2015 WTA Indian Wells (@BNPParibasOpen) Preview and Predictions Niall Clarke, Tennis Atlantic
After an eventful first two months of the 2015 season, we reach the almost month long American hard court series, with back to back Premier tournaments in Indian Wells and Miami.
The first stop will be in the beautiful state of California for the BNP Paribas Open. The Indian Wells Tennis Garden will play host to the world’s best players from both the men’s and women’s tour with the main court holding over 16,000 spectators.
The BNP Paribas Open was originally a men’s only event in 1976. Thirteen years later the Garden would also host the women, albeit a week after the men’s tournament. In 1996, the decision was made to have the men’s and women’s tournaments run simultaneously, and it has since become one of the most prestigious tournaments in the world.
Among Indian Wells’ many accolades are being named the WTA’s Premier Tournament Of The Year five times – in 1997, 2005, 2006, 2009 and 2013 – and the Premier Mandatory Tournament Of The Year in 2014; becoming the first event in the world to offer the Hawk-Eye challenge system on every match court in 2011; and becoming the first ATP/WTA combined tournament to distribute $1 million in prize money to each of its singles champions in 2012.
Previous champions include the likes of Steffi Graf, Martina Hingis, Martina Navratilova, Maria Sharapova and Monica Seles. Flavia Pennetta is the defending champion, as she overcame Agnieszka Radwanska in last year’s final.
Despite all the history, and the prestige of the event, the big story is the return of Serena Williams to Indian Wells.
The world number one hasn’t played in the tournament for 14 years, after the crowd heckled her and her sister Venus after alleged match fixing. It was also alleged that the reaction was also racially motivated. This led to the Williams sisters boycotting the event for 14 years; until now. Serena announced earlier this year that she will be returning to Indian Wells in an exclusive with TIME Magazine where she discussed both the happy and sad experiences from the event.
“It has been difficult for me to forget spending hours crying in the Indian Wells locker room after winning in 2001, driving back to Los Angeles feeling as if I had lost the biggest game ever – not a mere tennis game but a bigger fight for equality,” Williams wrote in her exclusive piece for TIME.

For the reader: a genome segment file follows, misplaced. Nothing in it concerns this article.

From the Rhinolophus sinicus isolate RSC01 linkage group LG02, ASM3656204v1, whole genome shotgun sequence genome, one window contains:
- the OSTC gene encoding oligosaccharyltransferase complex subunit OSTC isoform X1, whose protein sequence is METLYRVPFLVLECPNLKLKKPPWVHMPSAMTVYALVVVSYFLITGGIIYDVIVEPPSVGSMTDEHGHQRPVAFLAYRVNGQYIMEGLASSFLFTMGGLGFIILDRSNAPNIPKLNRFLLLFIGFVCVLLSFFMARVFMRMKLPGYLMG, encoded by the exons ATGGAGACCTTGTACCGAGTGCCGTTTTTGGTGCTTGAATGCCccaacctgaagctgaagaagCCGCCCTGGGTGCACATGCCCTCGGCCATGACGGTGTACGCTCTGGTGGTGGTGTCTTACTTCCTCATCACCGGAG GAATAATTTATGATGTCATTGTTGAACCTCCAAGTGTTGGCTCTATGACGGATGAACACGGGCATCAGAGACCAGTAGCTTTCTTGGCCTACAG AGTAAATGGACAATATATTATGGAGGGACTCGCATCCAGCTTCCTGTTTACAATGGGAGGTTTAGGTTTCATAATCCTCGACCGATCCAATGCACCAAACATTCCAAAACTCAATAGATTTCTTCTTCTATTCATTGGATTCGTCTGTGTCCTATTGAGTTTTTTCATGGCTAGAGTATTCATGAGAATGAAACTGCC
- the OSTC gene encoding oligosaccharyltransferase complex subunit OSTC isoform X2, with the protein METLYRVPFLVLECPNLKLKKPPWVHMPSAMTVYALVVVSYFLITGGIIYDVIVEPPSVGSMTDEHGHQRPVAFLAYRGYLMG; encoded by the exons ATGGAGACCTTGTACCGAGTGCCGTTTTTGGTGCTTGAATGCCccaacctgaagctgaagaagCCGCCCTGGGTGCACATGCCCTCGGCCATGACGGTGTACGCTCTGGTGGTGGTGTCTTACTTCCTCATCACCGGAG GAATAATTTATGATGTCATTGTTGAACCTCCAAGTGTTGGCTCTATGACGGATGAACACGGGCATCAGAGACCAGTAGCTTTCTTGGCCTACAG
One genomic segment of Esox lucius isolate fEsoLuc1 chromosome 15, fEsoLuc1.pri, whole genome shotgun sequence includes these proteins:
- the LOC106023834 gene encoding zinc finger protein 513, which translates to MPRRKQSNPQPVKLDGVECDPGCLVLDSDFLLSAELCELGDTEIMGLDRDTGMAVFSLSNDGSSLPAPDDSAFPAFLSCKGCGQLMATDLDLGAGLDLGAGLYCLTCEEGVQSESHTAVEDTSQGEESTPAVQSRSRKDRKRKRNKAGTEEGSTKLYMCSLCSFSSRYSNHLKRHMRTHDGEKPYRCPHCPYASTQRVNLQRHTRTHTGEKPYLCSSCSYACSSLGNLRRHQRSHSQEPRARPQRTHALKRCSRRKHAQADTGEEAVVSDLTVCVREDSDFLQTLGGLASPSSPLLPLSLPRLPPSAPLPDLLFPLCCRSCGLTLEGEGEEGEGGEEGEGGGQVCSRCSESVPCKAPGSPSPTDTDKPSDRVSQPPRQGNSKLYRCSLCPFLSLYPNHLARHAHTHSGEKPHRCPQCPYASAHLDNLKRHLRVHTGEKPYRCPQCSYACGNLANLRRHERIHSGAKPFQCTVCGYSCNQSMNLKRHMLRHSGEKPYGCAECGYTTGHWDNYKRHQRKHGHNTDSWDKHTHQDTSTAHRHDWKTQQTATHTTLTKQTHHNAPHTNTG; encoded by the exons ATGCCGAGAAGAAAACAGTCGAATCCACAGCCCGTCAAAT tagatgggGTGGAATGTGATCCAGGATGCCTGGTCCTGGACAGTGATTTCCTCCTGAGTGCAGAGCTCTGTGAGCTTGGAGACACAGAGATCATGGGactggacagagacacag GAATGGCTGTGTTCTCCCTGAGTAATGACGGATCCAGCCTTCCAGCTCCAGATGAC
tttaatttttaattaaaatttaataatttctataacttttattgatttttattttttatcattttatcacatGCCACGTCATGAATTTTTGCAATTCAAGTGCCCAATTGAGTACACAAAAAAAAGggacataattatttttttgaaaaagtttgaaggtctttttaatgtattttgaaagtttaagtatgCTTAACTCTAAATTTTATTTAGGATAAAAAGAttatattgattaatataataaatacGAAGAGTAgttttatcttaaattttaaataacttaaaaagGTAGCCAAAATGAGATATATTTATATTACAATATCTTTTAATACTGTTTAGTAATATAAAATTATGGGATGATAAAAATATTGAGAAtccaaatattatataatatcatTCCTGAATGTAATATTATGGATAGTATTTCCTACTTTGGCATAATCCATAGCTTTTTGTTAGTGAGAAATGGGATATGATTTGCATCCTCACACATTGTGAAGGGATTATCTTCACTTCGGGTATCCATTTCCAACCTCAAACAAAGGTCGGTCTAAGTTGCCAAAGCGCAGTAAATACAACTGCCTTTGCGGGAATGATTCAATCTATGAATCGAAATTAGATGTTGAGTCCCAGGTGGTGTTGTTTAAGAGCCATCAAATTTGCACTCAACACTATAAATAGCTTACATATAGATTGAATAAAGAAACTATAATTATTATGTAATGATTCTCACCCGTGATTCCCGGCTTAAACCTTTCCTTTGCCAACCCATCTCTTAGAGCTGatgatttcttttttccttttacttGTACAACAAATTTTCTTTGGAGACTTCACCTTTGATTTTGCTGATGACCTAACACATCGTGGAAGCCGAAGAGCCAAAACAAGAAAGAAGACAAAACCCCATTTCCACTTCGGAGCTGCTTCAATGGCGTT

“I’m fortunate to be at a point in my career where I have nothing to prove. I’m still as driven as ever, but the ride is a little easier. I play for the love of the game. And it is with that love in mind, and a new understanding of the true meaning of forgiveness, that I will proudly return to Indian Wells in 2015.”
Venus however, will not return to the BNP Paribas Open this year.
For more information on the Williams sisters’ boycott of Indian wells and Serena’s return, please read my article posted yesterday.
BNP Paribas Open
Tier: Premier Mandatory
Location: Indian Wells, USA
Prize Money: $ 5,381,235
Date: March 11th- March 22nd
Top eight seeded players (Ranking)
1. Serena Williams (1)
2. Maria Sharapova (2)
3. Simona Halep (3)
4. Caroline Wozniacki (5)
5. Ana Ivanovic (6)
6. Eugenie Bouchard (7)
7. Agnieszka Radwanska (8)
8. Ekaterina Makarova (9)
The notable exception is Petra Kvitova who withdrew from the tournament due to fatigue. Otherwise the top players are all in action, which should lead to an exciting tournament.
Note: There are 32 seeded players in the draw, all of which receive a first round BYE
Julia Goerges vs Heather Watson:
Britain’s Heather Watson made a fantastic start to 2015 by winning the Hobart International tournament just before the Australian Open. However, the 22 year old hasn’t been able to capitalise on that momentum, only winning one match since. Goerges on the other hand has had a good start to the year, winning more often than not. That includes a round four appearance at the Australian Open where she lost to Ekaterina Makarova. These two previously met on the clay courts of Roland Garros three years ago, and it was The German who came out on top in straight sets. Watson’s form since Hobart hasn’t convinced me, but this is tennis and anything can happen. Expect the Brit to try counter Goerges’ power and remain consistent. The German will look to use her power to overwhelm Watson, forcing short balls and errors. It’s hard not to back Goerges given their respective forms, but if The 26 year old is spraying errors, except Watson’s consistency to shine through.